The area itself is along a river and is most well known for the Buffeljags Dam, which is mainly used for irrigation in this predominantly agricultural region. The dam itself was built in 1967 and renovated in 1983.
The village of Infanta is located several kilometres to the north of Cape Infanta which is believed to be named after the Portuguese mariner João Infante, who accompanied Bartholomew Dias on his journey around the Southern African coast in 1487/8 and commanded one of his caravels or sailing ships, the São Pantaleão.
Malgas is located inland along the Breede River and was once an important centre for trade along the river when the inland journey by ox-wagon took very long and it was easier to transport goods from ships in the bay via one of South Africa’s only navigable rivers.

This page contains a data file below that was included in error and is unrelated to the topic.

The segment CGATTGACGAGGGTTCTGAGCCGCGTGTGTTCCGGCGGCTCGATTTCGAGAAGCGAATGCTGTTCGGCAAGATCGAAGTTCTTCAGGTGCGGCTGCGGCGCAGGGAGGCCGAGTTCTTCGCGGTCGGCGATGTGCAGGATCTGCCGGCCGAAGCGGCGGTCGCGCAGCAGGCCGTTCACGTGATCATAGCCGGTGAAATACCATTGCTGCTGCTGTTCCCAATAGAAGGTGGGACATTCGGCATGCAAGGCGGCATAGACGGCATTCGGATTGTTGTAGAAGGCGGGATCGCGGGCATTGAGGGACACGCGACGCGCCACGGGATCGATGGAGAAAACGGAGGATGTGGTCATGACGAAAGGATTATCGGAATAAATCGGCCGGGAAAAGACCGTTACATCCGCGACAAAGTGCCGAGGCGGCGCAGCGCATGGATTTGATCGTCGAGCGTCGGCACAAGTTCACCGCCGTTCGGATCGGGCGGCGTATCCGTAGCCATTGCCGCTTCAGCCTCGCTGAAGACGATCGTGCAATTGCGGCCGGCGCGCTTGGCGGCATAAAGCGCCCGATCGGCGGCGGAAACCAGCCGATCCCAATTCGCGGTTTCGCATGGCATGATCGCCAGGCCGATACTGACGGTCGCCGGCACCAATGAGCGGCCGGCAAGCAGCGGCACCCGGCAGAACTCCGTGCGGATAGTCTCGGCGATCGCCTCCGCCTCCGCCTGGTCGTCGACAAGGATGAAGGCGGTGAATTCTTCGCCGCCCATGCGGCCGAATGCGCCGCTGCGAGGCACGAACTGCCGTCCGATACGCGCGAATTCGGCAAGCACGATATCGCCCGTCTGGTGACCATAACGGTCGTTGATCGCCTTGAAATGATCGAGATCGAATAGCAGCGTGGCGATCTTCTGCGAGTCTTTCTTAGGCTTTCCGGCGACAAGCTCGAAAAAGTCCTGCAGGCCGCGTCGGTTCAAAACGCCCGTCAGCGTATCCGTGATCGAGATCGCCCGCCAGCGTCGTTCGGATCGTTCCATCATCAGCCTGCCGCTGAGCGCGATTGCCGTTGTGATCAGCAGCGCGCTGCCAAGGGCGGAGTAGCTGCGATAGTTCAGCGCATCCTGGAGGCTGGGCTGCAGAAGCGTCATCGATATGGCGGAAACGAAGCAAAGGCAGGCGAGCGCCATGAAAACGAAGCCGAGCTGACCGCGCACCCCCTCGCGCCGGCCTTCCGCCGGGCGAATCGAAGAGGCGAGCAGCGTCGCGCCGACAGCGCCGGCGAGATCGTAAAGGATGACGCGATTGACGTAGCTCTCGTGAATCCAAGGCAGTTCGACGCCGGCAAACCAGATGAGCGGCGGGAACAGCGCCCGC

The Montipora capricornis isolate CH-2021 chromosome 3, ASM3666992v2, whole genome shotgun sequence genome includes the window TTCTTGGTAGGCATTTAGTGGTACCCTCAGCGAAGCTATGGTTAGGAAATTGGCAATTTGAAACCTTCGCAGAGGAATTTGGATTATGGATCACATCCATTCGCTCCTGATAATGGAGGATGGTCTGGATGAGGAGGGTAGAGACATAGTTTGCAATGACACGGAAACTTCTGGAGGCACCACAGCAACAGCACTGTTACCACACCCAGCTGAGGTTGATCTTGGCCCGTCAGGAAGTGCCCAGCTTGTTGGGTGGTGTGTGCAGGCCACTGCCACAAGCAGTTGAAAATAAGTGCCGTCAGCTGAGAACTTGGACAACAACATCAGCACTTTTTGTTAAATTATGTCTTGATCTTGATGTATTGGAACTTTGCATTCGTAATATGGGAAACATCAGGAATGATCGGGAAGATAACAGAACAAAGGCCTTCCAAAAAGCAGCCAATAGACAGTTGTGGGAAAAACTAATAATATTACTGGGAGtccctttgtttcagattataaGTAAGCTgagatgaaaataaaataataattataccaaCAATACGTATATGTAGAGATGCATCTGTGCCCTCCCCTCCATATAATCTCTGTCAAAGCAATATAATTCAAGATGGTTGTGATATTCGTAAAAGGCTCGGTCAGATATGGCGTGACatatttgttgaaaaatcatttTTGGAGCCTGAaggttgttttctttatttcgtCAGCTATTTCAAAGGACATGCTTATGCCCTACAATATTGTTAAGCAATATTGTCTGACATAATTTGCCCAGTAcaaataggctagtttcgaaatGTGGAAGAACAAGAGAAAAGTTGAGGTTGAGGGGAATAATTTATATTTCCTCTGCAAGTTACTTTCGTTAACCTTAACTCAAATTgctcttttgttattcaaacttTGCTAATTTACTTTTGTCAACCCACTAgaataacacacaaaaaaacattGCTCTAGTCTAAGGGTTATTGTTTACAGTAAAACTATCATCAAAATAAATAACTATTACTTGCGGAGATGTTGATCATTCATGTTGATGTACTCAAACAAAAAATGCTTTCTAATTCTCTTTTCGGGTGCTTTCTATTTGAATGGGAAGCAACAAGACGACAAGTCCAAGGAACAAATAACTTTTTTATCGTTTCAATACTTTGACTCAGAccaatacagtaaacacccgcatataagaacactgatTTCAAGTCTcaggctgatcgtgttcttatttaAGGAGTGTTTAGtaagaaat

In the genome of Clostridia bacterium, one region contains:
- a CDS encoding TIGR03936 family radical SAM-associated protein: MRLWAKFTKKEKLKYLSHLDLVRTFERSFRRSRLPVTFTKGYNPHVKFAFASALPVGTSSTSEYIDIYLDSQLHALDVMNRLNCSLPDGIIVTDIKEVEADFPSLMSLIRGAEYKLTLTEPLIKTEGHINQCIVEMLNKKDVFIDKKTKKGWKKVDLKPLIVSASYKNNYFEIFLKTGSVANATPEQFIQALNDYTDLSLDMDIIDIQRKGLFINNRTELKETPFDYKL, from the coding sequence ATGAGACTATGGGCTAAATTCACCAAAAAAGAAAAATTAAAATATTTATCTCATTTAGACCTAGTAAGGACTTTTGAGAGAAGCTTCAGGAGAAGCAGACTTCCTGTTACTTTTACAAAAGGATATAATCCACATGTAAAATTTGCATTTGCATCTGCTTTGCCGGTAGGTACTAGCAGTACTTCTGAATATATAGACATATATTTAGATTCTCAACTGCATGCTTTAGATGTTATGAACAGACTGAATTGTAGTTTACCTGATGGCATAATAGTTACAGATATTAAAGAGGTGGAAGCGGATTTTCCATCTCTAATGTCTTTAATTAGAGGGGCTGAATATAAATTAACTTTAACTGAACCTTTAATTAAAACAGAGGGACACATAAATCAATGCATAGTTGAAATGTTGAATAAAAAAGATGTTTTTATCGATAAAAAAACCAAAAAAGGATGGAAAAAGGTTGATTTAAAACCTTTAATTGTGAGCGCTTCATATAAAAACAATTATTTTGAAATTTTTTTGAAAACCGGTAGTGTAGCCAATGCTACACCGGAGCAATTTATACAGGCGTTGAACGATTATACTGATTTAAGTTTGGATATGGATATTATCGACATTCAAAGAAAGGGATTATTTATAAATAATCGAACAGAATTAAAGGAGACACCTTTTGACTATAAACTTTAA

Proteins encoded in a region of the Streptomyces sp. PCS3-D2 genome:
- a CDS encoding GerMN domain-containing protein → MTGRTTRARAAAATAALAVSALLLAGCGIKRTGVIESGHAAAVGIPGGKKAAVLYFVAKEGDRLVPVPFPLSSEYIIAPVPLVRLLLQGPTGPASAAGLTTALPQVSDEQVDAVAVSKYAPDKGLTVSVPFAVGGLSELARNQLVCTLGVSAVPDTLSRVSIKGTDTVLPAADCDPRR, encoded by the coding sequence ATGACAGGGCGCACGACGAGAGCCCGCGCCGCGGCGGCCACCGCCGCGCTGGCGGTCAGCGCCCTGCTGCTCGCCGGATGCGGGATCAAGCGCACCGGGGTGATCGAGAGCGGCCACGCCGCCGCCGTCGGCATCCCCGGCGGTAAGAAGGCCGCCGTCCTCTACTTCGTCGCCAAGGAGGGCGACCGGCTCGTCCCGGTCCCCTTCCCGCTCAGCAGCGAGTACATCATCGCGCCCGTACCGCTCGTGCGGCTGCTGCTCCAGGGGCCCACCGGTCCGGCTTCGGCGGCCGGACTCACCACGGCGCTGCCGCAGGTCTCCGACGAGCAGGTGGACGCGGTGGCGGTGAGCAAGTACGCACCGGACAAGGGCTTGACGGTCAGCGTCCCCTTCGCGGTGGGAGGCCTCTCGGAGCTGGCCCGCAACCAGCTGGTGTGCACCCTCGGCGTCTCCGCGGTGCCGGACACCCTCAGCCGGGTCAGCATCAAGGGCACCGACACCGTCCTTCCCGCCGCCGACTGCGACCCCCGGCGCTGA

The town was originally settled as an outspan for ox-wagons that were travelling the inland route along the coast, a journey which started in 1740 when Governor Simon van der Stel instructed settlers to set up trade with the indigenous Khoi people who lived in the area.
The word “Suurbraak” or “sour brake” refers to the thick racket ferns that grow in the area. Also located at the foot of the Langeberg mountains, Suurbraak was known as “Xairu” by the Attequa tribe who lived in the area before European settlement.
The town of Swellendam is divided into two areas, Swellendam East and West, and these include both the suburban and commercial parts of the town. The greater Swellendam tourist area is made up of six satellite towns or “dorpies”, which include the towns of Barrydale, Buffeljachts, Cape Infanta, Malagas and Suurbraak in addition to the town of Swellendam itself.